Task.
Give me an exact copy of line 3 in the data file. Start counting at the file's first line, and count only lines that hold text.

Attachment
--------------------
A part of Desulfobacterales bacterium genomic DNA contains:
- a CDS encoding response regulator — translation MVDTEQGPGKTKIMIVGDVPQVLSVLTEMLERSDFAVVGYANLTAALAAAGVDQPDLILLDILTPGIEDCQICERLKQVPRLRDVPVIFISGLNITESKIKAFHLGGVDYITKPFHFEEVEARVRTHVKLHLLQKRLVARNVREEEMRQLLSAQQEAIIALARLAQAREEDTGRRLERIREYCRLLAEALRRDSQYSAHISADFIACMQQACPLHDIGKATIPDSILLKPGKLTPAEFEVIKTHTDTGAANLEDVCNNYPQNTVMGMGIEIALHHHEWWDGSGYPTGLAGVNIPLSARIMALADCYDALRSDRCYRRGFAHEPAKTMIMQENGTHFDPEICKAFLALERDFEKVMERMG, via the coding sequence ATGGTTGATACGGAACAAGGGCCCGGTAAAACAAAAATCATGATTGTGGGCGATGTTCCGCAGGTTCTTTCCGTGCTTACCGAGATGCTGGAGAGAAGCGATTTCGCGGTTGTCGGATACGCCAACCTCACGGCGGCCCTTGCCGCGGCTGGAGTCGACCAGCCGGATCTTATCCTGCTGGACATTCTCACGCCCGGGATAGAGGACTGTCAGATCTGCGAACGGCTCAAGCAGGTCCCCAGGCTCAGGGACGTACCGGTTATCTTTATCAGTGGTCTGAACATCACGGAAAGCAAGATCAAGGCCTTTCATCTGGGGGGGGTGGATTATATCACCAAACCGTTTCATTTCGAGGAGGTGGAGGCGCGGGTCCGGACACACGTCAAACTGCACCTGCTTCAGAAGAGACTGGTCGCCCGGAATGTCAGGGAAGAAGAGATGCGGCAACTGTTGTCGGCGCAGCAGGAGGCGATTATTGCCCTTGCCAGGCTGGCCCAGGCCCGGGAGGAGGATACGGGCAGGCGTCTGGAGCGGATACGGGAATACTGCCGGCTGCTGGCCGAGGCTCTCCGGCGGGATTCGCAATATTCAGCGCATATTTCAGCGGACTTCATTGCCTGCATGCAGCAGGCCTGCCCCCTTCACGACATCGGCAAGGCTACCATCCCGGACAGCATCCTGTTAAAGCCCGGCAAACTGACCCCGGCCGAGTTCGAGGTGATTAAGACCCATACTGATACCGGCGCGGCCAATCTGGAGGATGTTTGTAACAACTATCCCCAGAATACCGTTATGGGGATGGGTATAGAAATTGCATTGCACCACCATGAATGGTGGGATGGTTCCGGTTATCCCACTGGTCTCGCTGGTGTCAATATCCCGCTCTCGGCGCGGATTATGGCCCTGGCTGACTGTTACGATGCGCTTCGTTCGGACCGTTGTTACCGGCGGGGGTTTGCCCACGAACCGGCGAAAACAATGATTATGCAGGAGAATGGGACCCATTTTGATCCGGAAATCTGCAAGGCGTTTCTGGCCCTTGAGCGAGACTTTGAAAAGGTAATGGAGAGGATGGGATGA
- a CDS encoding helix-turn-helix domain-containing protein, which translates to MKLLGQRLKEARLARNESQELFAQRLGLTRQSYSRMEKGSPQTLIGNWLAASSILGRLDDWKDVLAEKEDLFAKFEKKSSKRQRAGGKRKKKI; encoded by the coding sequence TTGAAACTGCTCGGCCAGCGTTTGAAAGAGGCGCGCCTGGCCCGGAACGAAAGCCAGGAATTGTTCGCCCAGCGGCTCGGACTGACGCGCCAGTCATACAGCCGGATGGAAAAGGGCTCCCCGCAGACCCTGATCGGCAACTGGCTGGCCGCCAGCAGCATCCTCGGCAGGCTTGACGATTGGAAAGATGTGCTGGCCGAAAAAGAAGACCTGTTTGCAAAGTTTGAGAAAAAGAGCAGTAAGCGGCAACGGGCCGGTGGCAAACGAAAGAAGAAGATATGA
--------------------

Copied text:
- a CDS encoding helix-turn-helix domain-containing protein, which translates to MKLLGQRLKEARLARNESQELFAQRLGLTRQSYSRMEKGSPQTLIGNWLAASSILGRLDDWKDVLAEKEDLFAKFEKKSSKRQRAGGKRKKKI; encoded by the coding sequence TTGAAACTGCTCGGCCAGCGTTTGAAAGAGGCGCGCCTGGCCCGGAACGAAAGCCAGGAATTGTTCGCCCAGCGGCTCGGACTGACGCGCCAGTCATACAGCCGGATGGAAAAGGGCTCCCCGCAGACCCTGATCGGCAACTGGCTGGCCGCCAGCAGCATCCTCGGCAGGCTTGACGATTGGAAAGATGTGCTGGCCGAAAAAGAAGACCTGTTTGCAAAGTTTGAGAAAAAGAGCAGTAAGCGGCAACGGGCCGGTGGCAAACGAAAGAAGAAGATATGA